you're reading...
Economic and Social Policies, PUBLICATIONS

A picture of the EU car industry

French language version available in PDF format
L’industrie automobile européenne

2012 was a tough year for the EU car industry. The chief of one major car-maker said that the industry as a whole probably lost €5 billion in Europe in 2012 and that a solution had to be found to achieve profits.

Car assembly line

© gjeerawut / Fotolia

The perennial problem of surplus production capacity in Europe (15% in 2012) is allied to a mature (roughly flat since 2001) domestic market and buyers facing austerity.

However, the EU car production industry has a long history and still leads world production (26% market share) though others, like China (24%), are growing fast. It is one of the EU’s most successful export industries, generating a large, positive trade balance, mostly from more expensive cars. The main competitors are Japan, the US and South Korea.

Car plants are spread throughout the EU – Germany, France, Italy and the UK have most – satisfying 85% of EU car purchases. Local customer preferences, high extra-EU transport costs relative to cars’ low profit margins, along with a 10% import tariff rate are reasons for the ‘high’ level of 85%.

Along with sub-component suppliers and after-sales services, the industry is a major R&D investor, employer – including many SMEs -and generator of state taxes. It is global, networked and integrated.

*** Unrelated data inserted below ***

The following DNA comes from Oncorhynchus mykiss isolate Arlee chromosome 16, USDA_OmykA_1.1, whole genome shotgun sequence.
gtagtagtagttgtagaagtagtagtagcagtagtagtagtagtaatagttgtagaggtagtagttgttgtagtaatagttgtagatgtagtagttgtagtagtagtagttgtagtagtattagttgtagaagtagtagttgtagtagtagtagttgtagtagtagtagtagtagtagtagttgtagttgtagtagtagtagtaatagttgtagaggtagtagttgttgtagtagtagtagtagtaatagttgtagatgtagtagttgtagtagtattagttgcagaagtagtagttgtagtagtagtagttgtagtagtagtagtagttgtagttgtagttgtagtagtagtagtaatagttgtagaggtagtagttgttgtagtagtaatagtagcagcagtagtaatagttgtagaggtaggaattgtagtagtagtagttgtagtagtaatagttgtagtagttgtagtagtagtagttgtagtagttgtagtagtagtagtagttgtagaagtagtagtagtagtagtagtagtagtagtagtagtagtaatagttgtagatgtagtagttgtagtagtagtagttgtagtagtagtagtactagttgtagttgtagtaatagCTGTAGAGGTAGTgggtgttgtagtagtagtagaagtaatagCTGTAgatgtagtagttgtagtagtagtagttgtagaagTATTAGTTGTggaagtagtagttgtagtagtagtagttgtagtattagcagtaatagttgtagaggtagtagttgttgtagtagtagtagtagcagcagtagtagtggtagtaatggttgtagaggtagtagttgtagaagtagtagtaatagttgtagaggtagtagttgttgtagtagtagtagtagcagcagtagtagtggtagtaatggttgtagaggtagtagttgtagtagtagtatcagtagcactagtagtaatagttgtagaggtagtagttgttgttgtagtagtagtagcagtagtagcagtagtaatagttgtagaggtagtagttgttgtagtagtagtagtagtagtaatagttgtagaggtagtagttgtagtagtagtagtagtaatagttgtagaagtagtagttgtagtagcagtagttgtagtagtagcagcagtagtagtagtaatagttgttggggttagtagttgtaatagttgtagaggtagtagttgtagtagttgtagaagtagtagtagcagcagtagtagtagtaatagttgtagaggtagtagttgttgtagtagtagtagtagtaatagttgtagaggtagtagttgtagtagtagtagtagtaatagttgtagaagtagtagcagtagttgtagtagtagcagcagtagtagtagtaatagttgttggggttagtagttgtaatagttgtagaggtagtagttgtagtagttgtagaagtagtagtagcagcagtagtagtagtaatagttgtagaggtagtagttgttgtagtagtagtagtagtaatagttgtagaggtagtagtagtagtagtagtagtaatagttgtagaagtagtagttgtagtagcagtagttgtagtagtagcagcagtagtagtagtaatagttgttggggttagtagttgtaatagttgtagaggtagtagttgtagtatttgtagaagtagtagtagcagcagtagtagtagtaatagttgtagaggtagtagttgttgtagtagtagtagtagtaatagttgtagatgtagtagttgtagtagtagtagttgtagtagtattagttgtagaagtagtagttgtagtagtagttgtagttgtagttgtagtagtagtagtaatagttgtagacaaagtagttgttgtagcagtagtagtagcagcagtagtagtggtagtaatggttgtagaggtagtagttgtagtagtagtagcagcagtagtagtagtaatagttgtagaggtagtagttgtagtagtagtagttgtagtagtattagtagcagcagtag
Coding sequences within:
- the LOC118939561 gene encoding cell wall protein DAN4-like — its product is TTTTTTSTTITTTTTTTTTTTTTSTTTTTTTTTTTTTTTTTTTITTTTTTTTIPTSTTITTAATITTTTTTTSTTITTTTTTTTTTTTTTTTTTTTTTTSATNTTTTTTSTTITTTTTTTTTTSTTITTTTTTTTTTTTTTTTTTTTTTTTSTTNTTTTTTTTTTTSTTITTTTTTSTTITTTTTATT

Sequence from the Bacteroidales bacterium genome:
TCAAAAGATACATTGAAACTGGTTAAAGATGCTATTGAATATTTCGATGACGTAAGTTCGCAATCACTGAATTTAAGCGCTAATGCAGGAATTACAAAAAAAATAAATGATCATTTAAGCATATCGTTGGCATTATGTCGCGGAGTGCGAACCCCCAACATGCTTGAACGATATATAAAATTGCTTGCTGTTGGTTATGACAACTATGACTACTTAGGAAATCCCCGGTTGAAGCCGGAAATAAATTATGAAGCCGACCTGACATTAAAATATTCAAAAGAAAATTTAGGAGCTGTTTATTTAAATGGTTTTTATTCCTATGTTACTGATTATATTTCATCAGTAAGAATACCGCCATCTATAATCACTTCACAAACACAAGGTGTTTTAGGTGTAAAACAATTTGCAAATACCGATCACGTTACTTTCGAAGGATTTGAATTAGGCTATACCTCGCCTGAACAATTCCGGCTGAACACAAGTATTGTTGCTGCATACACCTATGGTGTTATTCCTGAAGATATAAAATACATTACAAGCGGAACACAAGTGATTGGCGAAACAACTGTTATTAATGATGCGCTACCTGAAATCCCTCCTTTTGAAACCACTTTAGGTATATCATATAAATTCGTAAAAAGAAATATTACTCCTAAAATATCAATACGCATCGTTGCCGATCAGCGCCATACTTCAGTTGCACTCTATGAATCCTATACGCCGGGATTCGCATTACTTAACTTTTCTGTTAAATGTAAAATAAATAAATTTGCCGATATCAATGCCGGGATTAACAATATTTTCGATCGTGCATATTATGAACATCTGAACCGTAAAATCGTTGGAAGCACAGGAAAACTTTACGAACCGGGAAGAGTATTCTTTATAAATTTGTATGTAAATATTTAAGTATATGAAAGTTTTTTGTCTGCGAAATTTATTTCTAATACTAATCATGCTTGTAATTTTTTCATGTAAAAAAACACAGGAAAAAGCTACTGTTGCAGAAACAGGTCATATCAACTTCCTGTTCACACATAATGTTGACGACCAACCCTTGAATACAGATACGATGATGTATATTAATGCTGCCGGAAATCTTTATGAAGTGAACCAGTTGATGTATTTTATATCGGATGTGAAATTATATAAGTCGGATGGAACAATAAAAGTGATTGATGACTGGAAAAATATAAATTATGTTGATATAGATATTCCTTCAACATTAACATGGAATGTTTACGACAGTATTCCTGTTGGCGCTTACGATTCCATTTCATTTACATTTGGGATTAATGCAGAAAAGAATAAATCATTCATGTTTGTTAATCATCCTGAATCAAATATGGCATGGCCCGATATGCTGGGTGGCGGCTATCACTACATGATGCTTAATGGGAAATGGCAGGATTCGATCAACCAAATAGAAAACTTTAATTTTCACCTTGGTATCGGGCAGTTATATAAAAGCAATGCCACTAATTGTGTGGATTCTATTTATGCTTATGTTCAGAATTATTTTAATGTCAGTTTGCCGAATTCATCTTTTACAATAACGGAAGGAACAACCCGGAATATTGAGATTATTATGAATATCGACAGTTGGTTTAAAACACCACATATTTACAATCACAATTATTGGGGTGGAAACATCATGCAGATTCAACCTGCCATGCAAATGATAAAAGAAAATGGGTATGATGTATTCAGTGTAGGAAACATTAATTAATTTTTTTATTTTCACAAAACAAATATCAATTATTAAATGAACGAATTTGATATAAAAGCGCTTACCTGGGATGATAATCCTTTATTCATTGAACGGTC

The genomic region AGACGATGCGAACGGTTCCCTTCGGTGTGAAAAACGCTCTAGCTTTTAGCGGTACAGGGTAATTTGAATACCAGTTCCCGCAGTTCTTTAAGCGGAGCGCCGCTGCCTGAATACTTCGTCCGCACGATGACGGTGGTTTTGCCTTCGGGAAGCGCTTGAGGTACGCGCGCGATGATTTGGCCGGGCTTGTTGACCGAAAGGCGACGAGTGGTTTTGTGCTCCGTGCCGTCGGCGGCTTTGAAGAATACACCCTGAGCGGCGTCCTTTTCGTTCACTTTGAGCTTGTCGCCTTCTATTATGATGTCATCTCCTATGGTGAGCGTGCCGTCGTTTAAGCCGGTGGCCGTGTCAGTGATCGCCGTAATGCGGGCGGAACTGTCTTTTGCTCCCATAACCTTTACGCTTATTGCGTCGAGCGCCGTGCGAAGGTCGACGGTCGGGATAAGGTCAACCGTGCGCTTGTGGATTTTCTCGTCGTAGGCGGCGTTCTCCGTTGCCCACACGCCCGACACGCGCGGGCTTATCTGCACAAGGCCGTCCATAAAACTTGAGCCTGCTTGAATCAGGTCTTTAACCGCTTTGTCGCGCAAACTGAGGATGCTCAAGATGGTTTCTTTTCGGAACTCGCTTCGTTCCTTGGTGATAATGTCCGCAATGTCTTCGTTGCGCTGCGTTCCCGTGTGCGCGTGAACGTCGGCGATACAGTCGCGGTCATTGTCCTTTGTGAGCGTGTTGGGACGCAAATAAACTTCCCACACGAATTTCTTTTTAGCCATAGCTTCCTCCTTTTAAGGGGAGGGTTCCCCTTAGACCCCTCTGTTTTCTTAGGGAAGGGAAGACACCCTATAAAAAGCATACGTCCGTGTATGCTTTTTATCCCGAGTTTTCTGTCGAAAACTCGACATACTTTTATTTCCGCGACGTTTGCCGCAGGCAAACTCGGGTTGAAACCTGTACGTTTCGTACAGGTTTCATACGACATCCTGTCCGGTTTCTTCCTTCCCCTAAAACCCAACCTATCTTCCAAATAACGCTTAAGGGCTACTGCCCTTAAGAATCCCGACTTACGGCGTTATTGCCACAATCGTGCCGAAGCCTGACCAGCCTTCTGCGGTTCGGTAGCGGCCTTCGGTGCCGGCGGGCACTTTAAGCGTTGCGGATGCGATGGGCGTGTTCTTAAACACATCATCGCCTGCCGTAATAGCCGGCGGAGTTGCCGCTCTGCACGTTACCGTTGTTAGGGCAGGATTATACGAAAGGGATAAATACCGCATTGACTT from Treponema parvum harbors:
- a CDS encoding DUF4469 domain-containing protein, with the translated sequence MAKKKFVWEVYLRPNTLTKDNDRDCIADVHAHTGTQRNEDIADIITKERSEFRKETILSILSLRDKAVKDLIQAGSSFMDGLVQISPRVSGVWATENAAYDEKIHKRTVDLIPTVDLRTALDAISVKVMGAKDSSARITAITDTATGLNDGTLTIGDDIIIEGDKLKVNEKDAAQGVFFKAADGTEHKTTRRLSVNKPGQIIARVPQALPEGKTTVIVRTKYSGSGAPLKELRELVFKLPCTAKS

Read the complete briefing here.

Car suppliers

Car production

Car sales

Discussion

2 thoughts on “A picture of the EU car industry

  1. In a book : ” Quand le Made in France devient le Mad in France” a long chapter is written about cars and the reasons why Renault and Peugeot do not sell any cars in the US. The book is in French : it tries to explain why when you remove the “E” of Made E like Economy, Entreprise, it becomes Mad results of the frustration of the French when a factory closes!
    The numbers given above are an indication of the differences between the German car industry and the French.

    Like

    Posted by André Girod | March 15, 2013, 14:15

Trackbacks/Pingbacks

  1. Pingback: The week on the EP Library’s blog: “Friendly staff, best resources, policy acumen” | Library of the European Parliament - March 15, 2013

Leave a Reply

Fill in your details below or click an icon to log in:

WordPress.com Logo

You are commenting using your WordPress.com account. Log Out /  Change )

Google photo

You are commenting using your Google account. Log Out /  Change )

Twitter picture

You are commenting using your Twitter account. Log Out /  Change )

Facebook photo

You are commenting using your Facebook account. Log Out /  Change )

Connecting to %s

This site uses Akismet to reduce spam. Learn how your comment data is processed.

Download the EPRS App

EPRS App on Google Play
EPRS App on App Store
What Europe Does For You
EU Legislation in Progress
Topical Digests
EPRS Podcasts

Enter your email address to follow this blog and receive notifications of new posts by email.

Join 3,381 other followers

Disclaimer and Copyright statement

The content of all documents (and articles) contained in this blog is the sole responsibility of the author and any opinions expressed therein do not necessarily represent the official position of the European Parliament. It is addressed to the Members and staff of the EP for their parliamentary work. Reproduction and translation for non-commercial purposes are authorised, provided the source is acknowledged and the European Parliament is given prior notice and sent a copy.

For a comprehensive description of our cookie and data protection policies, please visit Terms and Conditions page.

Copyright © European Union, 2014-2019. All rights reserved.

%d bloggers like this: